Rehabilitation Credits


is what Florida could save over 5 years if it expanded gain time opportunities and reformed the 85% requirement.


Increasing Rehabilitation, Saving Taxpayer Money, and Reducing Recidivism: Reforming the Cap on Rehabilitation Credits

For decades, Florida has relied on incarceration as the solution to mental health issues, poverty, and addiction, resulting in a draconian system that warehouses tens of thousands of people in prison, at enormous taxpayer expense. This broken system costs Floridians approximately $2.7 billion per year, and does next to nothing to rehabilitate those in prison and ensure that once released they will be able to live independently and successfully in their communities.

Florida’s criminal justice system is structured to punish individuals rather than to rehabilitate them. This is costly and ineffective, and does not increase public safety. The vast majority of individuals — other than those serving life sentences or condemned to death — will eventually return to our communities to work, attend school, raise children, and provide for their families.

When our system prioritizes punishment over rehabilitation, we all lose. Florida’s penal system is one of the nation’s harshest because Florida abolished parole in 1983, and since the late 1990s has placed a strict cap on the amount of rehabilitation credits — time an individual can earn while incarcerated to reduce their sentence — people can earn and use. Instead, Florida requires that all persons in prison — regardless of the nature of their offense or the extent to which they’ve been rehabilitated — may only earn and use rehabilitation credits that would reduce the time they serve on their sentences by 15%. This arbitrary cap on rehabilitation credits has caused Florida’s prison population to skyrocket even as crime rates have plummeted. Florida incarcerates nearly 96,000 people and spends $2.7 billion annually to do so — wasting millions of taxpayer dollars warehousing individuals who do not need to be behind bars. Florida can safely reduce its prison population, save taxpayer money, and make our communities safer by reforming the cap on rehabilitation credits.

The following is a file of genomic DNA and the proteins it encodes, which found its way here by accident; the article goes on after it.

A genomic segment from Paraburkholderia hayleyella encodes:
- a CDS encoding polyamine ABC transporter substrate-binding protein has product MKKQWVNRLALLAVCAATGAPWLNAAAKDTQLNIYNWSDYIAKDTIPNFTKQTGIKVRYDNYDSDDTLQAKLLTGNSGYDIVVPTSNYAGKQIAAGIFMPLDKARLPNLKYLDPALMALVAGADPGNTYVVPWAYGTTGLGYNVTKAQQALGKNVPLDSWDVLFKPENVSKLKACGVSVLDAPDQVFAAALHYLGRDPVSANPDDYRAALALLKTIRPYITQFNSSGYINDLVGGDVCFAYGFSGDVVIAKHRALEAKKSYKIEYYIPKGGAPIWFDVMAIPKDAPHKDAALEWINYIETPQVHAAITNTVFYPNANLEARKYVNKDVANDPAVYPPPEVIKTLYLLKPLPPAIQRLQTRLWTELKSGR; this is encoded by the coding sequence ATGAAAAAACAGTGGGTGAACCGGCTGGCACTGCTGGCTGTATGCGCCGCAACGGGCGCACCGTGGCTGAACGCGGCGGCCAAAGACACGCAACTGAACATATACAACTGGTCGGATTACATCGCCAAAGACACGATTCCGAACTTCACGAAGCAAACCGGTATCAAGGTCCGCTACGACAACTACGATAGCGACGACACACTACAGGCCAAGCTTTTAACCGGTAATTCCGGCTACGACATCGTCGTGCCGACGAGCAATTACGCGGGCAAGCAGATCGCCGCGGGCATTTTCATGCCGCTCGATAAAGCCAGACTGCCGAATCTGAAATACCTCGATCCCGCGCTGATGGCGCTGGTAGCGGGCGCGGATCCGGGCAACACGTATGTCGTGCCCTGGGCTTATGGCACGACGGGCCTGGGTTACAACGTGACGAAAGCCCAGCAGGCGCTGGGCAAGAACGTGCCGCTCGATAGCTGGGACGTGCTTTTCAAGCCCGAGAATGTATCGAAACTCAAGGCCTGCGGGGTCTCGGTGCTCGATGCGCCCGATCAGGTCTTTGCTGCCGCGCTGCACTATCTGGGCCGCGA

Florida’s statutory cap on rehabilitation credits disincentivizes good behavior and rehabilitation.

In every state, people in prison can reduce the time they serve by accruing rehabilitation credits or “gain time.” Working diligently, following prison rules, successfully completing educational programs, such as earning a high school equivalency diploma or vocational certificate, and performing some outstanding deed, such as saving a life, can earn people in prison gain time that will ultimately shorten the time they are held in prison. The problem is that Florida, unlike every other state, has a strict 15% cap on the amount of rehabilitation credits or "gain time" that individuals can earn to reduce their sentence.

• Unfortunately, because Florida law requires all people in prison to serve 85 percent of their sentence, the gain time they can earn for rehabilitation and positive behavior is arbitrarily capped. Once a person has earned rehabilitation credits to reduce their time served to 85 percent of their sentence, there is little incentive to continue their rehabilitation and good behavior.

• Disincentivizing good behavior and rehabilitation leads to fewer people gaining the skills necessary to be successful once they’ve returned to their communities, which results in increased recidivism.

The 15 percent cap on rehabilitation credits is antiquated and arbitrary.